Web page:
North human rights bill moves in Assembly

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North human rights bill moves in Assembly

The Foreign Affairs, Unification and Trade Committee of the National Assembly yesterday passed a long-stalled bill aimed at improving human rights conditions in North Korea.

The bill was then passed on to the Judiciary Committee.

The Foreign Affairs Committee voted on the bill during a meeting without opposition Democratic Party lawmakers, who walked out in protest but did not physically block the voting.

All participating 14 members of the ruling Grand National Party and two Liberty Forward Party legislators voted in favor of the bill.

The Democrats said they, too, want to improve human rights in North Korea, but said the bill will be ineffective as a law because it fails to address inter-Korean relations. They also said the bill could put pressure on Pyongyang, where conditions are already sensitive. They said they feared the bill could cause unnecessary tensions between two Koreas.

The bill calls to establish a government body dedicated to improving North Korean human rights and providing assistance for civic groups trying to advance the situation.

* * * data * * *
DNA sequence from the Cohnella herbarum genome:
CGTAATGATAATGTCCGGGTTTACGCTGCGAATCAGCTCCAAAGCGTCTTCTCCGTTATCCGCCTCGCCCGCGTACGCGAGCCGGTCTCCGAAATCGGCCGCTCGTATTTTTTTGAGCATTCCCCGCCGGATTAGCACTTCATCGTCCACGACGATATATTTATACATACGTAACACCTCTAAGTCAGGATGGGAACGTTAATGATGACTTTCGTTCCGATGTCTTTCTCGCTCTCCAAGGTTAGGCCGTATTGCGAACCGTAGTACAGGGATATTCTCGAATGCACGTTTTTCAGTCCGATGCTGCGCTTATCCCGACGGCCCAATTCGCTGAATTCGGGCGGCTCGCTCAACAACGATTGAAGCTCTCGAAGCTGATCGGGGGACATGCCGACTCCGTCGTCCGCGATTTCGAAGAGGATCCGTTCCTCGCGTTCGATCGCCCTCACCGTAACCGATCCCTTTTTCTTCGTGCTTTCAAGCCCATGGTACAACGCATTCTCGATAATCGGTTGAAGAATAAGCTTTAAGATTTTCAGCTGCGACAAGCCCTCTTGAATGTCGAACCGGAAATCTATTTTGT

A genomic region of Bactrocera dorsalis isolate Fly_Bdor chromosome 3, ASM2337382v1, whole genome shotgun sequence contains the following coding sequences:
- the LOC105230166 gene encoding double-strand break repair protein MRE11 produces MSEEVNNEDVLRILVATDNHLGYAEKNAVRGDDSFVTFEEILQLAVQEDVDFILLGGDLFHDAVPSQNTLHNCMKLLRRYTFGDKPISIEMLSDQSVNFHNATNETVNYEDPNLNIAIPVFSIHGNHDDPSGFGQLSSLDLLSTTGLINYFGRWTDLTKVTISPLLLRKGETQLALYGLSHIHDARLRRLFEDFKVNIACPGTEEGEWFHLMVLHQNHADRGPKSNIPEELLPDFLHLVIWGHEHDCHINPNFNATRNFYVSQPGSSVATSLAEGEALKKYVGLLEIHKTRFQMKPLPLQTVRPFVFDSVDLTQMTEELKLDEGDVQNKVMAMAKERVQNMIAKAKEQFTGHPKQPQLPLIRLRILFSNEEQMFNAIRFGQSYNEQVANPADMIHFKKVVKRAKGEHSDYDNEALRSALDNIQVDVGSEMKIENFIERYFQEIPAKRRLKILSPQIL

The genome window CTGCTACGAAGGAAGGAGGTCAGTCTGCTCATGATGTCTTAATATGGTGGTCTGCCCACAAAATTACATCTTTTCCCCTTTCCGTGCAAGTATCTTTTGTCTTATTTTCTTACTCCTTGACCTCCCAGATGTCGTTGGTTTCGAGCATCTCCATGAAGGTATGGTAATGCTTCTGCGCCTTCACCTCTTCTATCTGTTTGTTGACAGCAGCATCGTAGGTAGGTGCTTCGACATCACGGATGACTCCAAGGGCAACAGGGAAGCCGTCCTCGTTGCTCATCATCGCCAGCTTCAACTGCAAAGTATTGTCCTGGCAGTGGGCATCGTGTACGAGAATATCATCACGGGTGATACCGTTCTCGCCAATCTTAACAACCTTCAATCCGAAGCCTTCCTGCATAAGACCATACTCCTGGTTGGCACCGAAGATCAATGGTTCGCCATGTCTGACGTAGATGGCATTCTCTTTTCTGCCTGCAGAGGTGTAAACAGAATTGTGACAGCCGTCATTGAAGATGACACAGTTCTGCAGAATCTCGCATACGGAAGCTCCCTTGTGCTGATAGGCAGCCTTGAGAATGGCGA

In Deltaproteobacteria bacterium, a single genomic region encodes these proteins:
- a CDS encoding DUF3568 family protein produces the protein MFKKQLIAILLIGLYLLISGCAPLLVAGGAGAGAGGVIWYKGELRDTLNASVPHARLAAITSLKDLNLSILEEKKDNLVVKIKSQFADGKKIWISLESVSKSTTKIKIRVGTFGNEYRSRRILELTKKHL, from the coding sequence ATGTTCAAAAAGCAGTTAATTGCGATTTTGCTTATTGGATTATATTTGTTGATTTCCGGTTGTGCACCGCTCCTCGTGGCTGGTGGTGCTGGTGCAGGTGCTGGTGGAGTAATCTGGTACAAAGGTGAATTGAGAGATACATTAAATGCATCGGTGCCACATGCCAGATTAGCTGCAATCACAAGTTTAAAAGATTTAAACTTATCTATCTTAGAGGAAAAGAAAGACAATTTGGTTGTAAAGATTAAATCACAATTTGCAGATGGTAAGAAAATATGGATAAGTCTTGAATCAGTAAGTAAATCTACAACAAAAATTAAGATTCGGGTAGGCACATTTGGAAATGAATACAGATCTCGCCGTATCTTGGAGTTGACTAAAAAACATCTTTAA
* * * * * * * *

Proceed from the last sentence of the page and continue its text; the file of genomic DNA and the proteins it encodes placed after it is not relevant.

“The bill will not help the North Korean people, but rather it provides a reason to suppress and control them,” said DP representative Song Min-soon, who served as the foreign minister for the Roh Moo-hyun administration from 2006 to 2008.

Meanwhile, Unification Minister Hyun In-taek said during the meeting that people in the North are suffering from severe food shortages and nations outside the communist country should provide food.

During the term of 17th National Assembly (2004-2008) a similar bill was raised but it was scrapped under opposition from the then-ruling Uri Party. The party was concerned that the bill could enrage the reclusive country.

Even after the launch of the 18th National Assembly in 2008, Grand Nationals and Democrats clashed over the bill, which saw no progress.

By Lee Min-yong []

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